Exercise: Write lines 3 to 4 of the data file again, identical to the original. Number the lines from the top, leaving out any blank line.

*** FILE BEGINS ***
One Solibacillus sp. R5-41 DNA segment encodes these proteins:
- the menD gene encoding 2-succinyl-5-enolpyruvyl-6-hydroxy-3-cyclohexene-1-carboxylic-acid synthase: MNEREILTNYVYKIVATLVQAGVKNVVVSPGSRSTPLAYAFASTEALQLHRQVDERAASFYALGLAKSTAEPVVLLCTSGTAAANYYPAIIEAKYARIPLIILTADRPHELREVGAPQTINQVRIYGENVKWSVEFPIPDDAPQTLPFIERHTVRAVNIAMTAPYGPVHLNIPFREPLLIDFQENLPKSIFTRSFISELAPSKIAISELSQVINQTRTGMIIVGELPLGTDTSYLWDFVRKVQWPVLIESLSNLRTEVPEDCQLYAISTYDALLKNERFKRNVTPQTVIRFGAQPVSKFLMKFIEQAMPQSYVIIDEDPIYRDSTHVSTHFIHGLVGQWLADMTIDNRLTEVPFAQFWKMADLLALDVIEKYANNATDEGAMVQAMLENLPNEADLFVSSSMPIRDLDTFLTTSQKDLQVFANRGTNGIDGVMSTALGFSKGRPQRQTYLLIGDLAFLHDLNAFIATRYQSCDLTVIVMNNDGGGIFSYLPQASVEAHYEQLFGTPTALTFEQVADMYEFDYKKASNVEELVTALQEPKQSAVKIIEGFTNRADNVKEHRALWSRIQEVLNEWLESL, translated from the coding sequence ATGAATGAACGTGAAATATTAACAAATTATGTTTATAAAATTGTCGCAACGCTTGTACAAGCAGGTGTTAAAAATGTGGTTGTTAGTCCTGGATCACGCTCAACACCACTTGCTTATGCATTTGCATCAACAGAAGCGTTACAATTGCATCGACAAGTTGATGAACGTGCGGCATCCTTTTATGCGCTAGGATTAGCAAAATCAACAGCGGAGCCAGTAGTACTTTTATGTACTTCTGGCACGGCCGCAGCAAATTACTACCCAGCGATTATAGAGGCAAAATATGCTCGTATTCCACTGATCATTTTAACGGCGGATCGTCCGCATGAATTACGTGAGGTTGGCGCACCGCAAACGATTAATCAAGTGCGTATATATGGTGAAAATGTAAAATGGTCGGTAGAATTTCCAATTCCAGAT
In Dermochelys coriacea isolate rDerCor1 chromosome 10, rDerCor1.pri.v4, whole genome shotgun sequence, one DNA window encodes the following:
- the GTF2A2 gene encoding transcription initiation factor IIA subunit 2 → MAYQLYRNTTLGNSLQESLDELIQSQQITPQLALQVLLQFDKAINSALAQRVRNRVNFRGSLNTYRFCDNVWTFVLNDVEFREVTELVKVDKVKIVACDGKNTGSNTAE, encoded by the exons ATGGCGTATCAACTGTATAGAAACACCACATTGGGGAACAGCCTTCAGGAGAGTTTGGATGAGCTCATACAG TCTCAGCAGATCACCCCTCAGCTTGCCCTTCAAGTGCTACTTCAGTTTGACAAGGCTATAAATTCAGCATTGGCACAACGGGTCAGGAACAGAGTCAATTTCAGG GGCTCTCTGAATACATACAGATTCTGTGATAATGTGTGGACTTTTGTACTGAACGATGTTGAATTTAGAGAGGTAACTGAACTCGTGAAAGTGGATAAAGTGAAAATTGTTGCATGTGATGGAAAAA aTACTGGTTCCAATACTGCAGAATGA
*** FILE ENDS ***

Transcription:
In Dermochelys coriacea isolate rDerCor1 chromosome 10, rDerCor1.pri.v4, whole genome shotgun sequence, one DNA window encodes the following:
- the GTF2A2 gene encoding transcription initiation factor IIA subunit 2 → MAYQLYRNTTLGNSLQESLDELIQSQQITPQLALQVLLQFDKAINSALAQRVRNRVNFRGSLNTYRFCDNVWTFVLNDVEFREVTELVKVDKVKIVACDGKNTGSNTAE, encoded by the exons ATGGCGTATCAACTGTATAGAAACACCACATTGGGGAACAGCCTTCAGGAGAGTTTGGATGAGCTCATACAG TCTCAGCAGATCACCCCTCAGCTTGCCCTTCAAGTGCTACTTCAGTTTGACAAGGCTATAAATTCAGCATTGGCACAACGGGTCAGGAACAGAGTCAATTTCAGG GGCTCTCTGAATACATACAGATTCTGTGATAATGTGTGGACTTTTGTACTGAACGATGTTGAATTTAGAGAGGTAACTGAACTCGTGAAAGTGGATAAAGTGAAAATTGTTGCATGTGATGGAAAAA aTACTGGTTCCAATACTGCAGAATGA